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How to Pass Level I When You Are Not a Genius

Hello All,

I just wanted to give back to the community on how I passed Level I, after failing it the first time. I am not a genius (I’ve met some insanely smart people who passed after studying for 2-3 months. But for most of us, this is not realistic) and do not have a great memory due to certain issues. Therefore, I needed to craft a strategy that worked for regular people and did not require insane natural memory or talent. How could I refine/develop my memory, while at the same time getting the problems correct? How could I improved my results the most without being overly lost in complications, jargon, and injurious pedanticism?  Here:

1) The readings should only be used as a tool to understand some basic concepts, to then go straight to the problems. The summaries are very important and those concepts+formulas from the summaries should be ingrained into your mind. About 30-60% of the reading material is unnecessary, it goes into a lot of depth that is not needed. Don’t waste time re-reading the textbook unless it is to help you memorize or understand a certain formula or concept from a problem. At least 50% of your time should be dedicated to working on problems.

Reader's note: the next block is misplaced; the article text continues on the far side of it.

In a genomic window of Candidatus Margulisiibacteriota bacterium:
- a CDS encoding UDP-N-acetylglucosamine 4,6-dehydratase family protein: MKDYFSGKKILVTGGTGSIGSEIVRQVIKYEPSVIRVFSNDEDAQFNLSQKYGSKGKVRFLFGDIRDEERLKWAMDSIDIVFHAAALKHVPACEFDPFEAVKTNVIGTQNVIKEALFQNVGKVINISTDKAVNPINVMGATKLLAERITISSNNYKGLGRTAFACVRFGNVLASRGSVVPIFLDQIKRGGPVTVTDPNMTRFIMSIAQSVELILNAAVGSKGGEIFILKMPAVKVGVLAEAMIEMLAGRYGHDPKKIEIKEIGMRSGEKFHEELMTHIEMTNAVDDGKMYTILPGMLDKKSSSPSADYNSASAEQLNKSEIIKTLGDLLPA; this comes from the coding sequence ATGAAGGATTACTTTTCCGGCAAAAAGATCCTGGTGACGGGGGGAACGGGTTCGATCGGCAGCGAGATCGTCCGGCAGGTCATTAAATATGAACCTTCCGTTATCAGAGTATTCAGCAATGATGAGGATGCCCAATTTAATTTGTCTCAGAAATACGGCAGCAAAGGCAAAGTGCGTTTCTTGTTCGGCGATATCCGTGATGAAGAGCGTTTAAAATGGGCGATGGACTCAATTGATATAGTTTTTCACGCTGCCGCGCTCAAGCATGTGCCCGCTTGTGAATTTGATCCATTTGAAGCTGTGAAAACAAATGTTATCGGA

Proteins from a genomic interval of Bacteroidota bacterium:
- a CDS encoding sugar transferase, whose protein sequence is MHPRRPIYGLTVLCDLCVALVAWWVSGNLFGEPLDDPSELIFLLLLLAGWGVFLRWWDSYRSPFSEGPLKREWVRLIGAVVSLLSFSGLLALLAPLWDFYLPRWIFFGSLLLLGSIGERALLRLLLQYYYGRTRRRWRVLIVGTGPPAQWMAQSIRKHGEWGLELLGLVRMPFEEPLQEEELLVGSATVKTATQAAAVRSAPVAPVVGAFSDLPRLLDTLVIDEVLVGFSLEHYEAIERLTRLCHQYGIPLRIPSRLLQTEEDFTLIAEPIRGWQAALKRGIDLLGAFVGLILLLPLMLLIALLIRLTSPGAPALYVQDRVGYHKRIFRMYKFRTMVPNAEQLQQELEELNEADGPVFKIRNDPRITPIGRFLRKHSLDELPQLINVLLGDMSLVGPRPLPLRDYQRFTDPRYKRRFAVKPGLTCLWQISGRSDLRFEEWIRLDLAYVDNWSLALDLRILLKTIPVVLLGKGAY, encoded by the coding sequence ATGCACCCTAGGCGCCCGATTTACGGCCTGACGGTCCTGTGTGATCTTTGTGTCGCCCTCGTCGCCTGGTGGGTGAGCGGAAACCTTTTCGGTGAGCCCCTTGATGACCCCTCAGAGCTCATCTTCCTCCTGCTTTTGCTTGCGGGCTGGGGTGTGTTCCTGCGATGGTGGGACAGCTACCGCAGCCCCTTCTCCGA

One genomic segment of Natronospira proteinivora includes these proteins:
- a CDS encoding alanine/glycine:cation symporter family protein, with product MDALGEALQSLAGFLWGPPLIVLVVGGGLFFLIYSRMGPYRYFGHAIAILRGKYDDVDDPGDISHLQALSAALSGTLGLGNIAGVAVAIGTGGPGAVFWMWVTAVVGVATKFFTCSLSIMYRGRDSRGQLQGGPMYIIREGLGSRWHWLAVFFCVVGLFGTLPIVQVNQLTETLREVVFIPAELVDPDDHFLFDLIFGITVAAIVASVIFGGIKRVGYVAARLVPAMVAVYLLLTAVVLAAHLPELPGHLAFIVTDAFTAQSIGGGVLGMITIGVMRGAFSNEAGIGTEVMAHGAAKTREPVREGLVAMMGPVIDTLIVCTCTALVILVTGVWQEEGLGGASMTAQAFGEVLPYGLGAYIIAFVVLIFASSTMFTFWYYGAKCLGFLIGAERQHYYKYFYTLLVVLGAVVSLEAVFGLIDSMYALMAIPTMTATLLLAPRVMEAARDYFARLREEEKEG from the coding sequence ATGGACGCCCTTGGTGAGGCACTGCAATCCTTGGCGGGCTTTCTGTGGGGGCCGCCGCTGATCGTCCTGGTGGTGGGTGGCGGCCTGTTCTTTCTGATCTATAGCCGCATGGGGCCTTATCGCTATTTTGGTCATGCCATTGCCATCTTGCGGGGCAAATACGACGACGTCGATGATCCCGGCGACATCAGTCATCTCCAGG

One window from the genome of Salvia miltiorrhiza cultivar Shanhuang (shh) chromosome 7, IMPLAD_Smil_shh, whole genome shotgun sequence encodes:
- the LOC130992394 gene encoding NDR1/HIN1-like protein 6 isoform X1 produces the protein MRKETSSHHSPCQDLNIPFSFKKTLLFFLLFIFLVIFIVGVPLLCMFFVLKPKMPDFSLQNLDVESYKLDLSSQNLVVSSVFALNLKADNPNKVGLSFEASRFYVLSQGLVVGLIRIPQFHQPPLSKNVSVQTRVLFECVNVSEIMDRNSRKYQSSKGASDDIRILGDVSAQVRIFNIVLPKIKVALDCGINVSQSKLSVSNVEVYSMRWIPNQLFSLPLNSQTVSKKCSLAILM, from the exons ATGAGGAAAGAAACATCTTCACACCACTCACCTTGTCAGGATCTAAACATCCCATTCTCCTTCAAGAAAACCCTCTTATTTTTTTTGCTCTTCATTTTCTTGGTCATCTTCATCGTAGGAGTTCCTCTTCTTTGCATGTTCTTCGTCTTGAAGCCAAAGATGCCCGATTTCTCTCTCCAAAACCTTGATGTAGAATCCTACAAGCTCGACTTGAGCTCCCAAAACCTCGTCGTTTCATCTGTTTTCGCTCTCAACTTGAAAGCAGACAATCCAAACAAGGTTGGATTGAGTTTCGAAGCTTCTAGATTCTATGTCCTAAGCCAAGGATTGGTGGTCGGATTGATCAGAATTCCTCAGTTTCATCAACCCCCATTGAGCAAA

2) EOCs and CFA Institute’s Online practice problems (PPs). I made flashcards from EOCs and Online PPs and did them dozens of times. I had a total of about 500 flashcards of these problems. It is imperative to have the EOCs memorized, then do the online PPs 5-8 times, spread out between weeks. Memorizing these formulas+concepts is a lot like practicing a musical instrument or sport. You start out practicing the hard areas and doing “drills” (flashcards) slowly everyday, then as you get better  and faster you add more work to the pile. If you mess up, start again from the hard spots, then gradually add more as you progress.